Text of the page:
It's safe to say I'm looking forward to this coming week, if only because it absolutely cannot be as bad as last week. When the unwelcome bug made it's way into our household, attacking the three smallest members of our pack, I knew it wasn't going to be pretty. I realize (again) why God does not allow us to see ahead in our lives to the days to come - it would both spoil the outrageous joys/surprises/beauty/breathtaking moments of love and laughter that we encounter, and it would make us seek any possible escape from those challenges that we despise. I'm still a firm believer that challenges are twofold - a result of this fallen humanity and (hence) the fallen world we reside in, but also that they are an opportunity for us to learn what we are made of. So, as I gaze over the 8 loads of previously-barfed-upon laundry that is piled into a heap on my kitchen table, and listen to the relatively unstrained breathing of my sweet boys (finally), and watch as the milk is being consumed once again at it's usual rate, I am thankful. I'm thankful that the week is over, and that a new one has begun. And I'm still utterly mesmerized by the little men in my life (and the big one too, if truth be told).
Madigan's observations on life around him are entertaining. His perspective is unique, to be sure, and because he states all things with such authority, it can be immeasurably amusing - or terrifying.
As Madigan helped me fill a water bucket for one of the horses at the barn, a couple drops splashed in his general direction. As I prepared to carry the bucket into the stall, his usually helpful person was strangely absent. When I requested his "assistance" he stated emphatically: "No Mommy, it's too dangerous. The water splashed." Compelling argument.
He often picks up my phone when it's ringing, but since he doesn't (yet) know how to answer it, he just hands it to me and says, "Here Mommy she (he always assumes it's Ankie Tae) is calling." One day, I set the navigation system on my phone and put it in the console of the truck while I ran upstairs to grab something for our upcoming road trip. As I headed back down the stairs, he met me with the phone in his hand. He handed it to me and said, "I talked to her for a while." I probed further as he headed back to the truck; I figured his dialogue with my GPS system must have been challenging. He turned around, hands clasped behind his back, and thoughtfully said, "She wasn't very talkative".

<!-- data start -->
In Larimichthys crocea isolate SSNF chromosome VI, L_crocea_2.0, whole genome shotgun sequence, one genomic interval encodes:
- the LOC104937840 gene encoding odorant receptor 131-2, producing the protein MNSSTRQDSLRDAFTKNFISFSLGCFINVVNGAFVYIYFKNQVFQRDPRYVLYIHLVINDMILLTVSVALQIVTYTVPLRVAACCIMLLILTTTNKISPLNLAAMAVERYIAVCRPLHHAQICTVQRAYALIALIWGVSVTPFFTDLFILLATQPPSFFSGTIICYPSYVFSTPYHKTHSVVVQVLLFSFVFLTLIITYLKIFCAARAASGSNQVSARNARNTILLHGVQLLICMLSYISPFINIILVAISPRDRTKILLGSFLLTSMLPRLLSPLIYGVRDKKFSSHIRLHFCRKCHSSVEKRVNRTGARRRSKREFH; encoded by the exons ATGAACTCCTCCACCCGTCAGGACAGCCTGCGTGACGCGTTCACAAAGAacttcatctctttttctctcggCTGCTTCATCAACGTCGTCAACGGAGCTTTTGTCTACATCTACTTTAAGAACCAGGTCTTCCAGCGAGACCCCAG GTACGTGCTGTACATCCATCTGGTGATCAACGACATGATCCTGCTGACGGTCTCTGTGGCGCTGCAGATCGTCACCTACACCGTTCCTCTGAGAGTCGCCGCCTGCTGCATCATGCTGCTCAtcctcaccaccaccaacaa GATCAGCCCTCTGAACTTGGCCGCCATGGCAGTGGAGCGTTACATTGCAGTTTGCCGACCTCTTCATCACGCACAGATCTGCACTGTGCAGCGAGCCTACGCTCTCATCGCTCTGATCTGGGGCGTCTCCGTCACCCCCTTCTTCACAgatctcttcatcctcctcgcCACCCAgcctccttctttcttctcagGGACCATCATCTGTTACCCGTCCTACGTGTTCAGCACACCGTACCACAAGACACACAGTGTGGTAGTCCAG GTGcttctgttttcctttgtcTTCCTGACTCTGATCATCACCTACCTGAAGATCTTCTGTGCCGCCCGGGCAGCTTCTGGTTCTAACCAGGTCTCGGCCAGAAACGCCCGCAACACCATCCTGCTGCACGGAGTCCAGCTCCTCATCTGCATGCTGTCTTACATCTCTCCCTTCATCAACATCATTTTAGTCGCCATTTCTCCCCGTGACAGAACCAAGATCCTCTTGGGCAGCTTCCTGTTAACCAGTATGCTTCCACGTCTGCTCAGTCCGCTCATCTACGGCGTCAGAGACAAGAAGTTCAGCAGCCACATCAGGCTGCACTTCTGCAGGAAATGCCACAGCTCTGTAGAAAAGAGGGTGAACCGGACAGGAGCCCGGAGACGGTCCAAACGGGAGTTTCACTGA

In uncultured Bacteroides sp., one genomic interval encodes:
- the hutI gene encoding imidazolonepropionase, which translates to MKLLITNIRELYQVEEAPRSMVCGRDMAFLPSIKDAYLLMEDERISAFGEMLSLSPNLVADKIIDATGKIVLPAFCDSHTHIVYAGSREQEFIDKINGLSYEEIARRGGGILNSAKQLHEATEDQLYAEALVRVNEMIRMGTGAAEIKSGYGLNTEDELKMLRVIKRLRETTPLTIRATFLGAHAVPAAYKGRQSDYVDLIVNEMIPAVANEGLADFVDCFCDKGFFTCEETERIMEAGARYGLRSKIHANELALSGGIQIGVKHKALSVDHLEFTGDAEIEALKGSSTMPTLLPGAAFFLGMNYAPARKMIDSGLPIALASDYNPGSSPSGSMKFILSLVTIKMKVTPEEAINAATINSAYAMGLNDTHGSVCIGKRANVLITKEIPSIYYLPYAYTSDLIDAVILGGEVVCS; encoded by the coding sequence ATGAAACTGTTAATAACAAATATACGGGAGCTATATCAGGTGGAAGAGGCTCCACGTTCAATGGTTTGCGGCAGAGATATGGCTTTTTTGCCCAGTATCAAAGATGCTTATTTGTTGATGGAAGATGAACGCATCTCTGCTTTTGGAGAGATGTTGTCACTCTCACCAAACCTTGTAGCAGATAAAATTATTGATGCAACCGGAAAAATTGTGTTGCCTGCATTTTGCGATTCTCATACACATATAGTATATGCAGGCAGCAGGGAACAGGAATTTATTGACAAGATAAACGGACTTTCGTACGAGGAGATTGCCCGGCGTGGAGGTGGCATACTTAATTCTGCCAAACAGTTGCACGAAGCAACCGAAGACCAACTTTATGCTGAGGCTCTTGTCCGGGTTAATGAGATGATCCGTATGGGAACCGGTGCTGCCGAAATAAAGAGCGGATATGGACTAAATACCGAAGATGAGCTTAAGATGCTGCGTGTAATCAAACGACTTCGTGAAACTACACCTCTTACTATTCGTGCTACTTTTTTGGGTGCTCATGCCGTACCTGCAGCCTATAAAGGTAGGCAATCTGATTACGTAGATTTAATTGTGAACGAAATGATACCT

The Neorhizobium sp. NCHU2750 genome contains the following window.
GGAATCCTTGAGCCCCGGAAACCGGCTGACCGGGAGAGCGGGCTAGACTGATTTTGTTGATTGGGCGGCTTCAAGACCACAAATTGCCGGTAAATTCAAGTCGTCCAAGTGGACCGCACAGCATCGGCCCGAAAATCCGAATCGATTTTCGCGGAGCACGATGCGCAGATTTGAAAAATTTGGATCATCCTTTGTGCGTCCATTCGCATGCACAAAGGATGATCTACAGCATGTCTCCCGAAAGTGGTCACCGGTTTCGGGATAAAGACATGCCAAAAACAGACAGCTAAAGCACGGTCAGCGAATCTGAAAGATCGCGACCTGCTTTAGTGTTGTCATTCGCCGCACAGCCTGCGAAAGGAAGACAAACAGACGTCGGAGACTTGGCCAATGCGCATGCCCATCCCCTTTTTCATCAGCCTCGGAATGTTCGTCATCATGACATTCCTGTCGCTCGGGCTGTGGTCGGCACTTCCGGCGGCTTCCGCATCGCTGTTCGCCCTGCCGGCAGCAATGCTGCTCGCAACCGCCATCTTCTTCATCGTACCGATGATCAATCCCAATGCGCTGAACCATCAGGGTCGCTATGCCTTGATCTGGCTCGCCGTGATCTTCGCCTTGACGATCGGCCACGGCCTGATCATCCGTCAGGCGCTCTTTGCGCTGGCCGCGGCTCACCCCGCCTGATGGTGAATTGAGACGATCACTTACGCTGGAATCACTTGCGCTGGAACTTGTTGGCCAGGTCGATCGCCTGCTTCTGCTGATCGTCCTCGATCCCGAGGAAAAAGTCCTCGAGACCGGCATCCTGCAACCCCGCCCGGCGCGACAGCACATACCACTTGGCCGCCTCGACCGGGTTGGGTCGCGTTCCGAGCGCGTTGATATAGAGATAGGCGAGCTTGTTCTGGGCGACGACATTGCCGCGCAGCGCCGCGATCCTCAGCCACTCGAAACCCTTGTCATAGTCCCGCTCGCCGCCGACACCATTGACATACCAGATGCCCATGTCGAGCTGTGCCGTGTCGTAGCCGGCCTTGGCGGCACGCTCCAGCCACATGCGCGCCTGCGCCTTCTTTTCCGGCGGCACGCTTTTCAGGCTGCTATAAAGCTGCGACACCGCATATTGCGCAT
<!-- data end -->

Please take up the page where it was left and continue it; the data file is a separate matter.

As Gumpai and I returned to the truck after feeding Devany, Madigan announced, "I cleaned it all up for you Mommy!". With trepidation I asked him what he had cleaned for me and he said, "My pee!". He had decided it was too dark to get out of the truck to take care of business in the grass, so aimed for the cup holders instead. After much growling and a reminder (on how things "ought to be"), I'm mildly confident that he will remember the proper place for such actions in the future - i.e. NOT THE TRUCK.
Paugie's language is developing rapidly! Not only is he speaking in articulate sentences, but we can even understand him most of the time, much to his delight! The greatest challenge I face when interacting with him is when he refers to something by the nickname he's given it. Example A: Measuring Tape = "stick". Example B: Crazy White Dog = "Reena". Example C: Wash hands = "Mo. Han(d)." Example D: ANY body of water, including lakes, ponds, streams, bottled water = "Mo", which is also the word designated for Milk.
Recently he came running in to get me, and with his hands stretched up, he said "Mommy, refresh!". I asked him if he wanted a baby wipe for his hands and he nodded enthusiastically. Refresh? Where did he get that?
Today I found Declan stroking Sabina's head... when he looked up and saw me, he said, "Loving on Reena." This guy has such a big, beautiful heart.
My Jevy has been going through some rather significant separation anxiety of late. He's still the happiest guy I know as long as we're touching, but if I appear to be making a move in any direction but his, that wondrous world comes collapsing down around him. He falls into a fit of despondency, prostrate onto the floor with his head in his hands. Last night I sat on the floor and he and Paugie intermittently crawled over to me for hugs and kisses then back to their trains, then back for more snuggle time. Those are the best minutes of my life! During one particularly difficult night of his sickness, he slept upright in my arms with his head buried into my chest. He kept reaching up and patting me, even while sleeping. It's hard to stay annoyed by the exhaustion in those little moments.
Even when he's sick, he's still lighting up the world around him. Paugie Boy: